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December 17, 2007

Comments

Chabelita

a0While I agree Tip #2 yields great cutsemor service, I think it might be important to keep in mind not all cutsemors will be trusting with their homes and personal space (my mom, for example, would be hesitant to let someone unfamiliar to her into her home without my dad having been home just in case). In addition, house calls take up time and money and in a tech support situationsa0efficiencya0is everything. I work for LogMeIn, and our product LogMeIn Free comes to mind as a great solution for your regular clients. Once it's installed, you can work on an ad-hoc basis and for emergency situations without leaving your house, dorm, etc. Imagine how impressed they'll be when you can do it from the mall or back of the classroom using your iPhone or Droid. There are a few options out there, so feel free to poke around.. but the LogMeIn version is always free.Kevin Aries Marketing/Communications LogMeIn @LogMeIn on Twitter

Guada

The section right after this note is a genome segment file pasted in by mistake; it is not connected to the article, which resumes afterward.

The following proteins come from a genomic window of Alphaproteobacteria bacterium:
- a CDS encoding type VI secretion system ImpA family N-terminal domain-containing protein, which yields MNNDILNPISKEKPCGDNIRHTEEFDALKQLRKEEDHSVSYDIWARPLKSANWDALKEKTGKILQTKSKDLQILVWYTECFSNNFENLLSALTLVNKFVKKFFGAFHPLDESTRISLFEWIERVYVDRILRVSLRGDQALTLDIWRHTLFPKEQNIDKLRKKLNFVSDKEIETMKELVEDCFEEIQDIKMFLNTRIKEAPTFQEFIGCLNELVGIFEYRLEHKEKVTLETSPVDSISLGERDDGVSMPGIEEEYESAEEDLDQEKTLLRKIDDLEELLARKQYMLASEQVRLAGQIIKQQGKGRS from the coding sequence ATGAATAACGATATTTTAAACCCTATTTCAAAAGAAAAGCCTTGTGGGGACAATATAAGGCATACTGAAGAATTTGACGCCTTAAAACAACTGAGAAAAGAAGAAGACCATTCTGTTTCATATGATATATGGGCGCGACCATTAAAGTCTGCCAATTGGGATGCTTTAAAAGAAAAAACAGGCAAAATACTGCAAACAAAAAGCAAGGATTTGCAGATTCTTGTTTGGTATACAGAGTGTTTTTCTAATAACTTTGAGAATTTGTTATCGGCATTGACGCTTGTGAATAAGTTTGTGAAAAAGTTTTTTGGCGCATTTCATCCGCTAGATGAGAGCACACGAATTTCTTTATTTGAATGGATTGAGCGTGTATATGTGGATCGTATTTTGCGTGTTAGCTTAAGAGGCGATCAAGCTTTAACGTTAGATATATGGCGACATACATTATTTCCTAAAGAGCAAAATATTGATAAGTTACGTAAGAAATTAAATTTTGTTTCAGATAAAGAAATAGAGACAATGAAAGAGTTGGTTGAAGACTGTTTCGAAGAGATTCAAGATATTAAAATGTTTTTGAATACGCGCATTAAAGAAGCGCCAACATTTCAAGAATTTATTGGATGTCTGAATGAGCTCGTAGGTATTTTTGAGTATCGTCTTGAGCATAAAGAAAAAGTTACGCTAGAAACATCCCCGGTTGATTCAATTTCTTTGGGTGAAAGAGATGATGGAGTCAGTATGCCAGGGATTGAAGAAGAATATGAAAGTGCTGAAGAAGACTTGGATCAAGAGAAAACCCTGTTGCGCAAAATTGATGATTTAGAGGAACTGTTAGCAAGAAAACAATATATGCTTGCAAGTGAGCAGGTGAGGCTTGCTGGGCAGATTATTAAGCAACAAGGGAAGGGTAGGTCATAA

I am not sure I would like a pay cut, but I would not bother the porwes that be for a raise, anytime soon to be able to always work from home. I say this because:1) I barely make a decent wage and2) I already work from home whenever I can. I log in to my personal home computer from my work computer using LogMeIn but I have a dedicated VPN connection from my personal home computer to my work computer. This started so that I could do *some* work from home and keep an eye on any urgent customer requests during my waking hours (no, I am not part owner of the company I work for during the day just ridiculously over-dedicated to a start-up company that is barely into its second year.) Now, being able to work from home, when I work full-time in the office is both a blessing and a curse. I can keep from getting too far behind by finishing things at home. And, when we had three snow-days here (London, ON Canada) I was able to not miss a day by working strictly from home. On the other hand, while my colleagues got caught up on day-time television, I was working from home. I find that I get a lot more work completed when working from the comfort of my sofa, with my fuzzy slippers on, and my legs stretched out in reclining bliss. But, in reality, this could be because I do not have a steady stream of people coming into my office with could you just do this one thing for me, real quick ! From home, my assistant, colleagues, and bosses can still get a hold of me through Join.Me, MSN, email, and telephone (and they do). However, because I am not *physically* in the office these same people think twice about contacting me (and the rest of the staff do not come in to chit-chat.)I came in to the office today (so they don't forget who I am) and there were so many interruptions that it took me half an hour to write a two sentence email. I am writing this comment during my lunch hour and I have had no less than 6 people come in to ask me questions, give suggestions, or drop off more work.Microsoft OneNote is fabulous for a dynamic to-do list. While working from home, my list was actually shrinking. I have been back one day and the list has doubled in size. I have not even had time for a Join.Me coffee break! (pout)What was the question? Oh yes, would I consider a pay cut for the flexibility to work from home? The answer is a definite maybe ! LOL. Benefits:- Lower cost in clothing / cosmetics (no need to get fancy to stay home)- No transportation costs (gas, wear and tear on vehicle) and lower vehicle insurance- Less interruptions, more work completedNegatives:- No or little social interaction- Need to be disciplined (no turning on TV, playing hours of online games, and cleaning behind the fridge to avoid work)- People forget to keep you in the loop if you are never in.

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